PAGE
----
For the last five years I have participated on the planning committee for the San Diego NEDA Walk. Year after year, I have been elated to see so many different faces that come out for the walk. This year’s NEDAwareness theme was “It’s time to talk about it” and it is definitely time to talk about it. The reality is that the longer we stay silent, the longer eating disorders have the power and stigma and shame win out. Therefore, in honor of this year’s theme, I wanted to talk about why participating in the NEDA Walks has become such a passion project for me.

The reality is I walk for a number of reasons, most of which are grandiose ideas. I don’t really care if they are too grandiose to accomplish because just the ability to dream of a time when we can overcome these things, is a helpful step in the right direction. If we can begin to dream something, then we open up the possibility of it coming true. If I can play even a small part in society beginning to talk about our bodies, food and eating disorders differently, than it is all worth it to me.

I walk for three main reasons:

1. Standing up for Body Positivity

When I started out in the field, I became extremely attached to helping challenge the way that people thought about their bodies and their need to “control” their body and diet. I became very invested in this as a feminist issue but gradually, this has become just a people issue. It is important to me to separate out that no, I do not think dieting and eating disorders are the same thing, but I do feel both create shame and an unhealthy relationship with food and body. I walk to help spread the message that we should not spend day in and day out trying to manage our bodies and the food we eat. Our bodies are uniquely beautiful and beautifully our own. They are physically all we have in this world. Let us embrace our individuality. Let us treat our bodies with grace and respect. I know, it’s a big idea… but it has to start somewhere and why not start with us. The statistics on dieting and body dissatisfaction in our society is devastating and the impact begins at appallingly young ages. [Visit NEDA’s webpage for more details about these stats – nationaleatingdisorders.org]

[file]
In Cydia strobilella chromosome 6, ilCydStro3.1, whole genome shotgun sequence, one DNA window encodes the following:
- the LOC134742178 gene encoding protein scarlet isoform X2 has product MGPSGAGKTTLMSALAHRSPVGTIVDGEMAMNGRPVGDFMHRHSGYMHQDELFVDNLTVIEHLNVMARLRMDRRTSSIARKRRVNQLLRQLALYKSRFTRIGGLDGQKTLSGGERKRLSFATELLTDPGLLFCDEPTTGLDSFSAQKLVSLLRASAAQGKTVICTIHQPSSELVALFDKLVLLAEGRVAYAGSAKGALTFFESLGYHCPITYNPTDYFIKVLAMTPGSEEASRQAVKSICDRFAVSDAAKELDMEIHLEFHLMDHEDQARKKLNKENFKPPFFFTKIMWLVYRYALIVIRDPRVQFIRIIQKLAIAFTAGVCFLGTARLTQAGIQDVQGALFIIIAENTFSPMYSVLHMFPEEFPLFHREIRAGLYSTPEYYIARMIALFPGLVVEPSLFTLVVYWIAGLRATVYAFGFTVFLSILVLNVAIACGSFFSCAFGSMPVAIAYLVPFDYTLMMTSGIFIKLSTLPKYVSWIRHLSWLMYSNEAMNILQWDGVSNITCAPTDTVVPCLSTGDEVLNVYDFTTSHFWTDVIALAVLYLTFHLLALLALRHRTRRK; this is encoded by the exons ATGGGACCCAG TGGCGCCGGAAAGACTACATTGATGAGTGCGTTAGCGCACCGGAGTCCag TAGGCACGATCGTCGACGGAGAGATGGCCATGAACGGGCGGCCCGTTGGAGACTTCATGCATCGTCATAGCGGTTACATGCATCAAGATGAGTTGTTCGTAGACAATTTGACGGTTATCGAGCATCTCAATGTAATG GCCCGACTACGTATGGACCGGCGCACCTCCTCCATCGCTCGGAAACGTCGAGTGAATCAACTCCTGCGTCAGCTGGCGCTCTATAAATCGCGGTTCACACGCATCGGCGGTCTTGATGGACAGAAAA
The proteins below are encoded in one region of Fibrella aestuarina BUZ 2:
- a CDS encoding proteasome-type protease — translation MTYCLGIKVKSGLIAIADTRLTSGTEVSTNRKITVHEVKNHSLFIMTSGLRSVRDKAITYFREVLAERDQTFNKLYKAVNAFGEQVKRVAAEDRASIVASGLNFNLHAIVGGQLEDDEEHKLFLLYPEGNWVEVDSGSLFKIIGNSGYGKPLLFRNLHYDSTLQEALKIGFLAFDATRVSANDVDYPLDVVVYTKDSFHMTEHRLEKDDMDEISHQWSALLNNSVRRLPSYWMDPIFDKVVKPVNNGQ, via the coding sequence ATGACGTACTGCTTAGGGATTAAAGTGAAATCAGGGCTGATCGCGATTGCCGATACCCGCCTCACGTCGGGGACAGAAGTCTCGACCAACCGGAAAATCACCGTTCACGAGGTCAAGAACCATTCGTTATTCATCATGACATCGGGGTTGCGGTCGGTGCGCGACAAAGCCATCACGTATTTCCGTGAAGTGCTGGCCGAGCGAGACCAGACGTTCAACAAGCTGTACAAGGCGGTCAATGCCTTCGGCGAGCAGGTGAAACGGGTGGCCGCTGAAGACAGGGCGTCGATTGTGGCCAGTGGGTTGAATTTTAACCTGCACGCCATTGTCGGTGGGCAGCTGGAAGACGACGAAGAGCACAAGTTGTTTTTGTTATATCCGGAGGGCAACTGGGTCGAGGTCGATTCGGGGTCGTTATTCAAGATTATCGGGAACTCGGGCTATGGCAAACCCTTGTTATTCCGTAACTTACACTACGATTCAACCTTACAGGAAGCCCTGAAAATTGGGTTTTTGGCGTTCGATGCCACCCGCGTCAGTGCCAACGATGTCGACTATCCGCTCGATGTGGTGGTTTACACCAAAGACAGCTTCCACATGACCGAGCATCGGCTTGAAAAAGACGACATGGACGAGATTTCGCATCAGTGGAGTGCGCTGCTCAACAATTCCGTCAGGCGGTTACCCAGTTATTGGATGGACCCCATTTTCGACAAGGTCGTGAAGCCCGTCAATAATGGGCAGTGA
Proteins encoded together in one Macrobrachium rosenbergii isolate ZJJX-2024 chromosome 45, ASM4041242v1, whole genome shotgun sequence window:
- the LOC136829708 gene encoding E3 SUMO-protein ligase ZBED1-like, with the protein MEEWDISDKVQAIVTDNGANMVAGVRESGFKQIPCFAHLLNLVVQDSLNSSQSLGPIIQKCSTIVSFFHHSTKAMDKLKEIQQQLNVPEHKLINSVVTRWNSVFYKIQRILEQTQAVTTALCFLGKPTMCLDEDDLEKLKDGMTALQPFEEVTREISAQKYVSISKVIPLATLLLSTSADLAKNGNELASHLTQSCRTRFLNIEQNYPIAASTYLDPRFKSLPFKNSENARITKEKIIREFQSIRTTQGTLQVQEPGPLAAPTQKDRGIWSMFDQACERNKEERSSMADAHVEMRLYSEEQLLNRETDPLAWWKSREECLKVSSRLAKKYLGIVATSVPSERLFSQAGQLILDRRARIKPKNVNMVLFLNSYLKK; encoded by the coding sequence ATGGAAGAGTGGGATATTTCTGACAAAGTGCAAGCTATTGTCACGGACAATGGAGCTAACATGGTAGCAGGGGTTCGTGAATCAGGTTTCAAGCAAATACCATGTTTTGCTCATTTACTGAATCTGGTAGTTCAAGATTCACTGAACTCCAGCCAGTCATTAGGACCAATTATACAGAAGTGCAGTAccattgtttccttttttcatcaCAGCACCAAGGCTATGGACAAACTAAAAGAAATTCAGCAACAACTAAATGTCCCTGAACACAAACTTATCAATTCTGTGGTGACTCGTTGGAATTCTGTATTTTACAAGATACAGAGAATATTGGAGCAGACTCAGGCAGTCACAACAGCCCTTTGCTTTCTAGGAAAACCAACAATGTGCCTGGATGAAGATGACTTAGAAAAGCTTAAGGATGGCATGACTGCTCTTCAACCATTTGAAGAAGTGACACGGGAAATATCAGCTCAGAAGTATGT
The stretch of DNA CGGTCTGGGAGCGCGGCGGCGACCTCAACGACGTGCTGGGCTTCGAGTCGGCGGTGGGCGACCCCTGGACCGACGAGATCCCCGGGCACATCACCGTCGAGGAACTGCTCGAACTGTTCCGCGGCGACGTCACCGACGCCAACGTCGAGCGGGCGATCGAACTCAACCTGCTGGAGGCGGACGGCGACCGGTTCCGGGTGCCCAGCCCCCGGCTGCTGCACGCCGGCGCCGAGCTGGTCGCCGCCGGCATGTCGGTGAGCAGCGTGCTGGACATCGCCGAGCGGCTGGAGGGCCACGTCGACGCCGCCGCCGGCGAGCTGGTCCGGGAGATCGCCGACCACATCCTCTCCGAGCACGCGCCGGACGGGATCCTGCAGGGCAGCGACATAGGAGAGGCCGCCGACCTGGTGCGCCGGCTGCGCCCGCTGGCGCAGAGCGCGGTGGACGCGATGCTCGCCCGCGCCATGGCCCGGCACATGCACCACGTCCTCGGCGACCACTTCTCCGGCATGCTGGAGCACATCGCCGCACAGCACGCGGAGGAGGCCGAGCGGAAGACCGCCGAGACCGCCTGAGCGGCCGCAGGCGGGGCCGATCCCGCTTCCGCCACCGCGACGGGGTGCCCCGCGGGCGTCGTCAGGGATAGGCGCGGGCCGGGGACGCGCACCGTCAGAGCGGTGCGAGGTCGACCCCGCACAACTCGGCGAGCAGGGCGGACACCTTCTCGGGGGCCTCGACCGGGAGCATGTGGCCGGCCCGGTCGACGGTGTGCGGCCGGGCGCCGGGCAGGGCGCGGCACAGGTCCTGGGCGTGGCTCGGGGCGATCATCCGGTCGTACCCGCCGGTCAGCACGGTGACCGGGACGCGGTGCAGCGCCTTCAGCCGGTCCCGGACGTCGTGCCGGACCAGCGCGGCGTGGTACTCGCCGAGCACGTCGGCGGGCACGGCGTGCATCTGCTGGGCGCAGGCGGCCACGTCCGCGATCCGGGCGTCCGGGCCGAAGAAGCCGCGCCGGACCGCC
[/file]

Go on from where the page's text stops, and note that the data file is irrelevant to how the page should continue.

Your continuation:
Our children see us. They hear us. We need to begin to change the conversation. The NEDA Walks are a platform to stand up and say that this body deprecation is not acceptable. It does not help individuals feel better about their bodies, it does not aid in providing for a healthier lifestyle… body shaming only leads to erosion of one’s self-esteem.

Stand up for body positivity. Stand up by taking the morality out of food. Help participate by speaking more positively about bodies (yours, others, all bodies) and avoiding “diet talk”. Help spread that word that body shape/size and what you eat is not connected to your value as a person. All foods fit and all bodies are beautiful.

3. Building Community to create a Bridge out of Isolation

Eating Disorders are a disease of isolation. When an individual is suffering they are held captive by their eating disorder both emotionally and physically. Building community helps build a bridge out of that isolation. Sufferers need to know that they have a community of other individuals that are struggling or have struggled. We need to work on building a community in our field that begins to challenge the shame created in the isolation of those suffering. In our field, we spend far too little time allowing people to acknowledge their struggles in an open affirming way. The NEDA Walks allow us to get out in the public and let sufferers see that they are not alone. There are peers and professionals alike that have love, compassion and acceptance for you wherever you are on your journey. You don’t have to wait until you are “cured” to begin to feel supported. It can start right now, today. Isolating and believing that you need to go at this alone is a place that typically only keeps people ill.